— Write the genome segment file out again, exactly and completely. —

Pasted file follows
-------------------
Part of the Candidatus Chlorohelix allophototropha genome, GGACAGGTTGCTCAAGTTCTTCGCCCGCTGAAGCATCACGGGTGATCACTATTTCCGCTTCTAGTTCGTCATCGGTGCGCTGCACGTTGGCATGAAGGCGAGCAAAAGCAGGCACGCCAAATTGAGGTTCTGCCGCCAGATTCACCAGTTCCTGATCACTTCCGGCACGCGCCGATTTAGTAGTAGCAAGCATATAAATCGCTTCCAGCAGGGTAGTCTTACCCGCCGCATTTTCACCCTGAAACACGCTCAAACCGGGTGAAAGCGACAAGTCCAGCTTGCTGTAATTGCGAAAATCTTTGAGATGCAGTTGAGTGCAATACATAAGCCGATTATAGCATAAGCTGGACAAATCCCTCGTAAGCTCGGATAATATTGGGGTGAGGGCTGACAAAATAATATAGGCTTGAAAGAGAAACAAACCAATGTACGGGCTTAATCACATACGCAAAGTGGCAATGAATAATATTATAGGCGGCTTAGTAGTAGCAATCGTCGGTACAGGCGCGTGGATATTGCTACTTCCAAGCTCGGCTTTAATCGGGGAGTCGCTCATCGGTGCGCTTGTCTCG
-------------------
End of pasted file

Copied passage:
Part of the Candidatus Chlorohelix allophototropha genome, GGACAGGTTGCTCAAGTTCTTCGCCCGCTGAAGCATCACGGGTGATCACTATTTCCGCTTCTAGTTCGTCATCGGTGCGCTGCACGTTGGCATGAAGGCGAGCAAAAGCAGGCACGCCAAATTGAGGTTCTGCCGCCAGATTCACCAGTTCCTGATCACTTCCGGCACGCGCCGATTTAGTAGTAGCAAGCATATAAATCGCTTCCAGCAGGGTAGTCTTACCCGCCGCATTTTCACCCTGAAACACGCTCAAACCGGGTGAAAGCGACAAGTCCAGCTTGCTGTAATTGCGAAAATCTTTGAGATGCAGTTGAGTGCAATACATAAGCCGATTATAGCATAAGCTGGACAAATCCCTCGTAAGCTCGGATAATATTGGGGTGAGGGCTGACAAAATAATATAGGCTTGAAAGAGAAACAAACCAATGTACGGGCTTAATCACATACGCAAAGTGGCAATGAATAATATTATAGGCGGCTTAGTAGTAGCAATCGTCGGTACAGGCGCGTGGATATTGCTACTTCCAAGCTCGGCTTTAATCGGGGAGTCGCTCATCGGTGCGCTTGTCTCG